It's therefore all the more heartening to hear the start of "A Little Ticker Tape Never Hurt Anybody": the interplay of guitars, a steady bass of Lucy Atkinson, and measured percussion promise the mathematical precision of this band at its best, played off against the swirls of keyboards and that spacier expansion. It churns away halfway in. The chugging drums, whooshing snares, and the clunky attempt of the guitars and synthesizers to take off make for more intriguing listening.

With a fine title like "Conflict Free Diamonds", what do you expect? Catchier, bolder. Finally, the vocals enrich its swagger and atmospheric dabblings. With its assertive approach, it drags you in.

This momentum with "Counterpointer" shows a well-chosen sequencing. Without vocals, it briefly allows you to hear Kinski as many of its best songs convey the band. It screeches to a halt, and the pause lets "We Think She's a Nurse" sneak forward, as if down a corridor. Wilke's beats and the return of guest keyboardist David Golightly enable Kinski to slow down and build suspense. This demonstrates the band's talent at surrounding guitars with layers of instruments, and letting space in around them to express ambiguity and curiosity.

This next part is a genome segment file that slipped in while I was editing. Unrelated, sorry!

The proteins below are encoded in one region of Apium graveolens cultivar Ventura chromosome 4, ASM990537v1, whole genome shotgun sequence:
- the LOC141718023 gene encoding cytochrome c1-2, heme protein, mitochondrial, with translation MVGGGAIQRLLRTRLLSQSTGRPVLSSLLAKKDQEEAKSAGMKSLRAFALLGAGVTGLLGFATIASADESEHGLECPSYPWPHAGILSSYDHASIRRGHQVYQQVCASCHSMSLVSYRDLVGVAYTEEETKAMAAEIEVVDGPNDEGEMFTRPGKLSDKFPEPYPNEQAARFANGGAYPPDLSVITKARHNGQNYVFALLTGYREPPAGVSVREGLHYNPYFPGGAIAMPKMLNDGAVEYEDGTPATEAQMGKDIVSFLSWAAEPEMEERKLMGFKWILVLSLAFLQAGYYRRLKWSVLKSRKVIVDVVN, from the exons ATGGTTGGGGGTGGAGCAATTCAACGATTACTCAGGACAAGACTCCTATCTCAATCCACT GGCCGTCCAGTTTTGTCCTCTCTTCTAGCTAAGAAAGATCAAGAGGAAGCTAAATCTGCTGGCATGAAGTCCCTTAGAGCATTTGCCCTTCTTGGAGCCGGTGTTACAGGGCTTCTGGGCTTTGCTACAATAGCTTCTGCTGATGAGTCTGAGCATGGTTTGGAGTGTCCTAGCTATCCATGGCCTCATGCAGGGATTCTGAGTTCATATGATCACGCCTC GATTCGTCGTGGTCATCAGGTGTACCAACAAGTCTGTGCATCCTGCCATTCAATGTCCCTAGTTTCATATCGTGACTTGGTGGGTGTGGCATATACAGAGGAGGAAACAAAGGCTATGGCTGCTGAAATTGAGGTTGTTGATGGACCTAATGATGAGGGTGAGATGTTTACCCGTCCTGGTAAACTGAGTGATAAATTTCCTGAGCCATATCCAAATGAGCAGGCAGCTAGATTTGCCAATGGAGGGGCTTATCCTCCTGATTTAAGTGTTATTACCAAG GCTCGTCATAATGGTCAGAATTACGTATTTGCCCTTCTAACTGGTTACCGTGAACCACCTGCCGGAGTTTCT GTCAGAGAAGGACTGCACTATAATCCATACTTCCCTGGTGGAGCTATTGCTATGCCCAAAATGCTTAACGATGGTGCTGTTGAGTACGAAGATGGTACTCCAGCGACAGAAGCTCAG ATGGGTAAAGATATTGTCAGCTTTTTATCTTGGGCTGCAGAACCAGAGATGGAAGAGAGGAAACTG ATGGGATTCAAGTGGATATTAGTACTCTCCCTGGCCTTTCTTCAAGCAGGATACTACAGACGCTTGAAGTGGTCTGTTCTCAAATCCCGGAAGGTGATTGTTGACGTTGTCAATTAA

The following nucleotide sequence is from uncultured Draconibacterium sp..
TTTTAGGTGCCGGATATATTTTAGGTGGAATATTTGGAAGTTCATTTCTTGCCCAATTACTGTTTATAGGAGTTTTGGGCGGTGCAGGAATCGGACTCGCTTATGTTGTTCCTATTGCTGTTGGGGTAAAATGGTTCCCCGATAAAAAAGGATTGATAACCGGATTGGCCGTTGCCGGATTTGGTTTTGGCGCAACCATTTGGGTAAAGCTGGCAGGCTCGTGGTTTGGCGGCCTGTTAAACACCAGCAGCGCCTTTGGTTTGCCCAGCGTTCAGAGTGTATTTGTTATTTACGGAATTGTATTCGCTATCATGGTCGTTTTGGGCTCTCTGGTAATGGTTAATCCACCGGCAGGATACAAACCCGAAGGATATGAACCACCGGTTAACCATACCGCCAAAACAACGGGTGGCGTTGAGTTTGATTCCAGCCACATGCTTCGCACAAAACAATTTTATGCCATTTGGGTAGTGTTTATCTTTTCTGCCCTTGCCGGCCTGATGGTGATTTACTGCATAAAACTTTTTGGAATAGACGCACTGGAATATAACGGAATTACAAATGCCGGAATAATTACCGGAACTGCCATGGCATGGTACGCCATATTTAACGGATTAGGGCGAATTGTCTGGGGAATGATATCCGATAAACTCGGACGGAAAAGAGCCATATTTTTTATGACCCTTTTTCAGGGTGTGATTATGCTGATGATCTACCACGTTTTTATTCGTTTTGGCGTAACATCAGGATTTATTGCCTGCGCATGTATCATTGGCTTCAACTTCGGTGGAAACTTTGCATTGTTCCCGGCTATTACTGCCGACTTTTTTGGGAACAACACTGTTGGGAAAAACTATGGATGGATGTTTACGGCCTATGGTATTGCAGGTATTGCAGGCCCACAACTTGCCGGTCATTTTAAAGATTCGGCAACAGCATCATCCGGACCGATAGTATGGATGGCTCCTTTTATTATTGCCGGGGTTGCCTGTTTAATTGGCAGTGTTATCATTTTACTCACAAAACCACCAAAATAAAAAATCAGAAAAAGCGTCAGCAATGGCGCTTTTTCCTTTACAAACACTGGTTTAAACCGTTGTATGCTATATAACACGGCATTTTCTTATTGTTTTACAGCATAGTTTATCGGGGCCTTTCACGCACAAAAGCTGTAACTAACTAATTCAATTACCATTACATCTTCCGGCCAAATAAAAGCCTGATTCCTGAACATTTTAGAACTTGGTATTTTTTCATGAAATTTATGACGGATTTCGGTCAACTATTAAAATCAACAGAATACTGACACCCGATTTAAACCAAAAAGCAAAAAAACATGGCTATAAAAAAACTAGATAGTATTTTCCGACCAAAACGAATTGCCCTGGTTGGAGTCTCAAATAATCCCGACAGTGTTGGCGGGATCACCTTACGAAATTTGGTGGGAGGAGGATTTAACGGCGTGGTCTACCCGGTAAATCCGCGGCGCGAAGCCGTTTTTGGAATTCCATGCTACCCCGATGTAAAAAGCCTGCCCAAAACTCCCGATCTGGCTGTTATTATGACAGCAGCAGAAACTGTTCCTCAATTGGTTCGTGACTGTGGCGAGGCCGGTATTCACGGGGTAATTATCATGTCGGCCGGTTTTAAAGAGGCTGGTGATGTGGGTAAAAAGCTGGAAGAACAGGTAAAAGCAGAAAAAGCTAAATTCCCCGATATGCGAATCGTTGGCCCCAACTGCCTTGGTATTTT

Such emotions may explain the final song, a quick "Let Me Take You Through My Thought Processes" bashes along with sing-song but intoned back-and-forth aaah-aaah-aaah patterns and freaky guitar that prove it's been a fun, if rapid, ride down memory lane, or the dusky freeway.

Certainly, the clever titles common to Kinski's songs and albums indicate a smart ensemble. Matthew Porter's cover photo "Lower Canyon" fits the retro mood of this release perfectly. This first half of this may pale placed next to Alpine Static, but for those who may be put off by that album's sprawl and punch, Cosy Moments continues the slightly gentler, less fuzzy, nature of this restless sonic beast. Like its inspiration, Kinski can be fearsome (Klaus) but might surprise as lissome. (Nastassja). (PopMatters 5-29-13; 4-17-13 to Amazon US)

Wednesday, September 16, 2009

Captain Lavender